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Japanese Cannibalism Against Allied & Other POW's!


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#1 Spaniard

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Posted 12 April 2010 - 05:08 PM

I did know that Cannibalism was practice in some Pacific Islands in WWII and read that a few Japanese, Russians also participated in this horific act. But I never knew the extent of it. While researching WWII War crimes against POW's I came across this, which I must add is very disturbing. Cannibalism was practiced by many Japanese soldiers,cannibalism was often a systematic activity conducted by whole squads under the command of officers, written reports and testimonials collected by the Australian War Crimes Section of the Tokyo tribunal, and investigated by prosecutor William Webb (the future Judge-in-Chief), indicate that Japanese personnel in many parts of Asia and the Pacific committed acts of cannibalism against Allied prisoners of war.

One of the Accounts States, "[on November 12, 1944] the Kempeitai beheaded [an Allied] pilot. I saw this from behind a tree and watched some of the Japanese cut flesh from his arms, legs, hips, buttocks and carry it off to their quarters... They cut it small pieces and fried it."


the Japanese started selecting prisoners and every day one prisoner was taken out and killed and eaten by the soldiers. I personally saw this happen and about 100 prisoners were eaten at this place by the Japanese. The remainder of us were taken to another spot 50 miles [80 km] away where 10 prisoners died of sickness. At this place, the Japanese again started selecting prisoners to eat. Those selected were taken to a hut where their flesh was cut from their bodies while they were alive and they were thrown into a ditch where they later died.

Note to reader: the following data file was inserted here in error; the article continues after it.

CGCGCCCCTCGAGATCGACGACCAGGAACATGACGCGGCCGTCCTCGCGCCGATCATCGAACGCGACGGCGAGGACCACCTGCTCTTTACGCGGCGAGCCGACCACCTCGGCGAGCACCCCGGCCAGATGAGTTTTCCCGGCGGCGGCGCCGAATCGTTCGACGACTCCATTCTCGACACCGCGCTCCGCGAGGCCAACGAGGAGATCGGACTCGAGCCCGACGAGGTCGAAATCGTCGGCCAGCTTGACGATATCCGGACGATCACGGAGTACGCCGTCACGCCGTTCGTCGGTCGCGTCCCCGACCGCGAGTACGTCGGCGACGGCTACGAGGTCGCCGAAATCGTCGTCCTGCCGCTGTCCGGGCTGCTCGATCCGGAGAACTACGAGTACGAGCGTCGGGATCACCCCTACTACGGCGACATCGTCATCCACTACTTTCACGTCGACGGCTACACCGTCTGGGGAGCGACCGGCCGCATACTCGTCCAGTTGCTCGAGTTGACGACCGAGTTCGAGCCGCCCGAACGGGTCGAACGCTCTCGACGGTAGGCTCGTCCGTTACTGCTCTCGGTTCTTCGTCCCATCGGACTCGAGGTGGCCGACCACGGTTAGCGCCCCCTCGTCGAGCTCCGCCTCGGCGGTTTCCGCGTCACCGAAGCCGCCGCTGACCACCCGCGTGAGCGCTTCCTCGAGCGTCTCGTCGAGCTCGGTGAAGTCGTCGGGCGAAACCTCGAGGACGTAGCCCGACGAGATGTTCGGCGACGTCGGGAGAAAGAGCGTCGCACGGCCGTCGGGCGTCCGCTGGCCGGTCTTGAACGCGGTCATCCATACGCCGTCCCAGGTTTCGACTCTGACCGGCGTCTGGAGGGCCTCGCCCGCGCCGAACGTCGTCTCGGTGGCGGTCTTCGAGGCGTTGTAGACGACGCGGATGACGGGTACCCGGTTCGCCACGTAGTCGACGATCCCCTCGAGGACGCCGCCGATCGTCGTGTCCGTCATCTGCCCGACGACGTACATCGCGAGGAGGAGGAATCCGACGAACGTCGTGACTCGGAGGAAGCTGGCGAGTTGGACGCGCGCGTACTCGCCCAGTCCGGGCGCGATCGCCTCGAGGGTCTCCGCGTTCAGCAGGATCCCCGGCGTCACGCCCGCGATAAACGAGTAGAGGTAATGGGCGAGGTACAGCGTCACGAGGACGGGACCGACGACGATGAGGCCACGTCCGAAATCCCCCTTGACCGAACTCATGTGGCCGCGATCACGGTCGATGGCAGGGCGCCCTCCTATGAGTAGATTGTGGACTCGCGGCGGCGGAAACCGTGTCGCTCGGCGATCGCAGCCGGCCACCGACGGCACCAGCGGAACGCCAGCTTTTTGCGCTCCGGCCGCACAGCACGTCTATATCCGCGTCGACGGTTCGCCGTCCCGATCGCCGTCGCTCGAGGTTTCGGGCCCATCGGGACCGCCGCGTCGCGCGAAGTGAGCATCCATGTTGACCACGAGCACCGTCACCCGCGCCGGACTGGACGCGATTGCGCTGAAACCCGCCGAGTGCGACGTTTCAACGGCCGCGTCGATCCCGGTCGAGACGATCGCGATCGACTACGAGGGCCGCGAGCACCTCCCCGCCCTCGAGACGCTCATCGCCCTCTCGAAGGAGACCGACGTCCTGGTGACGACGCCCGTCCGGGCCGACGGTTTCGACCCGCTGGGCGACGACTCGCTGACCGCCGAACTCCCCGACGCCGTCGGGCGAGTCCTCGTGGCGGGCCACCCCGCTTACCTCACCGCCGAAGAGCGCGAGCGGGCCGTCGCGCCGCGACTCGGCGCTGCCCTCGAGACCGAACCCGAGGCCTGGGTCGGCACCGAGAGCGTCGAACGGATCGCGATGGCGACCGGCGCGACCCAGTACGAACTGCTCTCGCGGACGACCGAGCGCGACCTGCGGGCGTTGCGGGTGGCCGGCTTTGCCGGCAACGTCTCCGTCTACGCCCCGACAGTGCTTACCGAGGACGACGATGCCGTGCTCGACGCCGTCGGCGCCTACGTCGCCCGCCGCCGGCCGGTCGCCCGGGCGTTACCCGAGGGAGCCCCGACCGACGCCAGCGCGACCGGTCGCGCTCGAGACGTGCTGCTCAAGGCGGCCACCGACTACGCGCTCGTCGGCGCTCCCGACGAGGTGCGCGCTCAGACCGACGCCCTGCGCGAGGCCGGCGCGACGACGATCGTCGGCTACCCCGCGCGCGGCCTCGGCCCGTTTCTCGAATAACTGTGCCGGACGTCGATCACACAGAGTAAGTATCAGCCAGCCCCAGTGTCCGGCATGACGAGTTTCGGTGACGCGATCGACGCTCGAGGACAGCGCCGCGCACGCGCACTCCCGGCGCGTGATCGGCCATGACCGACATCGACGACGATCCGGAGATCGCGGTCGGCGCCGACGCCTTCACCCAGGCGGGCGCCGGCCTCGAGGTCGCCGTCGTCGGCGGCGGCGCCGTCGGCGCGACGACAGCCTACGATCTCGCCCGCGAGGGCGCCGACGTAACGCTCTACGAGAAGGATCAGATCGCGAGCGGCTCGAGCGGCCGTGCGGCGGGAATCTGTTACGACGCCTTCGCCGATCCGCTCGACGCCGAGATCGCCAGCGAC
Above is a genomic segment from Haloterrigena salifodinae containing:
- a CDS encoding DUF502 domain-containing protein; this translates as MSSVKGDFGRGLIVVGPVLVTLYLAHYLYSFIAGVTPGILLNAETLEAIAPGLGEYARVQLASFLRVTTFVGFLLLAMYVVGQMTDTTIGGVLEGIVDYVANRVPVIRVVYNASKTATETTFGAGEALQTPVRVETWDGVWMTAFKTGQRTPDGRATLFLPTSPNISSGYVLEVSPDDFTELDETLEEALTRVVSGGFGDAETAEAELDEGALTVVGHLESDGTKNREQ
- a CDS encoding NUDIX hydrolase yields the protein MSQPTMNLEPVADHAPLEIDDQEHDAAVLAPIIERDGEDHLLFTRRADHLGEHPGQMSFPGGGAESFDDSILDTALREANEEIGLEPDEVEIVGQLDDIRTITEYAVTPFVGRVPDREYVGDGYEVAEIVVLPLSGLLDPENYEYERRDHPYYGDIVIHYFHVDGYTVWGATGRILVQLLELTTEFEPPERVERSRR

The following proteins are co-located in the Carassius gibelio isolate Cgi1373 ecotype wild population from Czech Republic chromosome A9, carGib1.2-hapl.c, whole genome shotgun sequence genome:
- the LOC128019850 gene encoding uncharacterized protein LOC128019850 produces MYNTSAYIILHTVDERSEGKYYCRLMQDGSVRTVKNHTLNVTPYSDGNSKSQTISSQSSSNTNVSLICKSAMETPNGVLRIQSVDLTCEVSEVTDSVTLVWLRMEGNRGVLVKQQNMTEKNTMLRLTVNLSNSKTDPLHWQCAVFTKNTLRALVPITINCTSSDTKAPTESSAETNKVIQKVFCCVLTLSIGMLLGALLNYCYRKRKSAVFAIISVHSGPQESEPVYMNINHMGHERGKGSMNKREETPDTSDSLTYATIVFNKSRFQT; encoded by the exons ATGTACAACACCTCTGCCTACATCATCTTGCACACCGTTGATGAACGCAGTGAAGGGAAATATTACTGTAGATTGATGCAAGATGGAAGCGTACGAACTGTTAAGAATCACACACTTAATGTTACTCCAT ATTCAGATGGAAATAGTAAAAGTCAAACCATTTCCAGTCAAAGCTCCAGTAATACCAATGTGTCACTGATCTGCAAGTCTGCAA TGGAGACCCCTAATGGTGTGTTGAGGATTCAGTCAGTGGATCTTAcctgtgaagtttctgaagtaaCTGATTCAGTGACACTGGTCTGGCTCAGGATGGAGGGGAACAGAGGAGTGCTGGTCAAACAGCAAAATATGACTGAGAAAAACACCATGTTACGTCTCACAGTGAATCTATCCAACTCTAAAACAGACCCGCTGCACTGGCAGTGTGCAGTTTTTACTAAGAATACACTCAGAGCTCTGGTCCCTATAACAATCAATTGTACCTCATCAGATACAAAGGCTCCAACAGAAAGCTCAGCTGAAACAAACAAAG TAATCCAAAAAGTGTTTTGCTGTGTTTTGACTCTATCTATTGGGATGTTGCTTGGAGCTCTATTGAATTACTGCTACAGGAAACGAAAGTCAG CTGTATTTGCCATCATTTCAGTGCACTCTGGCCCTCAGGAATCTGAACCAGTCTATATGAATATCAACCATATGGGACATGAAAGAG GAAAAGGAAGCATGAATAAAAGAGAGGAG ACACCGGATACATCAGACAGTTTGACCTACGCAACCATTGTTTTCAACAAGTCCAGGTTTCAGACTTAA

Japanese war crimes - Wikipedia, the free encyclopedia

Japanese soldiers killed and consumed five American airmen. This case was investigated in 1947 in a war crimes trial, and of 30 Japanese soldiers prosecuted, five (Maj. Matoba, Gen. Tachibana, Adm. Mori, Capt. Yoshii, and Dr. Teraki) were found guilty and hanged. In his book Flyboys: A True Story of Courage, James Bradley details several instances of cannibalism of World War II Allied prisoners by their Japanese captors.

Cannibalism - Wikipedia, the free encyclopedia

For more Info see these Links
By Chester Nycum, paratrooper from 503 PIR on Noemfor.

http://corregidor.org/Heritage_Battalion/nycum/ch5.html

Reports about Japanese cannibalism are quite common.
Look at page of War Diary of Australian 2/3 Machine Gun Battalion:

http://www.awm.gov.au/database/awm52...=13&submit.y=5

Edited by Spaniard, 12 April 2010 - 05:13 PM.

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#2 Icare9

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Posted 12 April 2010 - 09:51 PM

Just what is your agenda on this? You say "many" yet it must only be a minority, being camp guards, rather than the main fighting soldiers who were many miles away from PoW camps.... It just seems you go for inflammatory aspects to provoke and incite antagonism.

Yet your tagline goes into eulogies about carrying a 34 inch Warrior Wakizashi knife? The wazikashi is the short knife, less than 34 inches - the katana is the sword....
Are you admiring the Japanese or not? You seem confused, maybe a little sleep and study would help?

#3 Slipdigit

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Posted 13 April 2010 - 12:02 AM

I was just commenting on this subject over at WW2Talk.

James Bradley discusses this in his book Flyboys. The commander of Chichi Jima tortured and killed several aircrew who were shot down over that island, then ate their livers and other organs.

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#4 LRusso216

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Posted 13 April 2010 - 12:10 AM

Here's a disturbing little news article from Australia in 1992 about a Japanese historian's research